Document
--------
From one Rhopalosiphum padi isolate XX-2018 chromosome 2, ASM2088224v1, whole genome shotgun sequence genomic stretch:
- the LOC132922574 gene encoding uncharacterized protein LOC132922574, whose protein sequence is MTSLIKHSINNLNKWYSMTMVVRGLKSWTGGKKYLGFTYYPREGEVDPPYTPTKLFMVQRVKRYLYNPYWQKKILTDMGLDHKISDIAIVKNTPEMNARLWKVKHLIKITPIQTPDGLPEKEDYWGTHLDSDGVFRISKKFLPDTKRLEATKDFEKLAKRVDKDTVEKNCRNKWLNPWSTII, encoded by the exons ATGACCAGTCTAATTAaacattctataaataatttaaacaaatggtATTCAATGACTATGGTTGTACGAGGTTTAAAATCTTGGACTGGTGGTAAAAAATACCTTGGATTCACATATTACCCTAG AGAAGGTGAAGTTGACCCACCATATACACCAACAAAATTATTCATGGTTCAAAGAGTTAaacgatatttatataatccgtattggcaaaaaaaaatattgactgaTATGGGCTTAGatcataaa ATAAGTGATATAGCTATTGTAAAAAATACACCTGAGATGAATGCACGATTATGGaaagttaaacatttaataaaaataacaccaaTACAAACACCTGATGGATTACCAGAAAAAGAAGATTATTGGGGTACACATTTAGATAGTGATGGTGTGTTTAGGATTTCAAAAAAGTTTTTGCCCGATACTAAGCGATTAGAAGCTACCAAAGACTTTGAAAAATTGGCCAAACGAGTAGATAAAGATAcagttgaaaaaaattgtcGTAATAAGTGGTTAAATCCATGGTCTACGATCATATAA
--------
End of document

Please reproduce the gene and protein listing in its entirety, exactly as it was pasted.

From one Rhopalosiphum padi isolate XX-2018 chromosome 2, ASM2088224v1, whole genome shotgun sequence genomic stretch:
- the LOC132922574 gene encoding uncharacterized protein LOC132922574, whose protein sequence is MTSLIKHSINNLNKWYSMTMVVRGLKSWTGGKKYLGFTYYPREGEVDPPYTPTKLFMVQRVKRYLYNPYWQKKILTDMGLDHKISDIAIVKNTPEMNARLWKVKHLIKITPIQTPDGLPEKEDYWGTHLDSDGVFRISKKFLPDTKRLEATKDFEKLAKRVDKDTVEKNCRNKWLNPWSTII, encoded by the exons ATGACCAGTCTAATTAaacattctataaataatttaaacaaatggtATTCAATGACTATGGTTGTACGAGGTTTAAAATCTTGGACTGGTGGTAAAAAATACCTTGGATTCACATATTACCCTAG AGAAGGTGAAGTTGACCCACCATATACACCAACAAAATTATTCATGGTTCAAAGAGTTAaacgatatttatataatccgtattggcaaaaaaaaatattgactgaTATGGGCTTAGatcataaa ATAAGTGATATAGCTATTGTAAAAAATACACCTGAGATGAATGCACGATTATGGaaagttaaacatttaataaaaataacaccaaTACAAACACCTGATGGATTACCAGAAAAAGAAGATTATTGGGGTACACATTTAGATAGTGATGGTGTGTTTAGGATTTCAAAAAAGTTTTTGCCCGATACTAAGCGATTAGAAGCTACCAAAGACTTTGAAAAATTGGCCAAACGAGTAGATAAAGATAcagttgaaaaaaattgtcGTAATAAGTGGTTAAATCCATGGTCTACGATCATATAA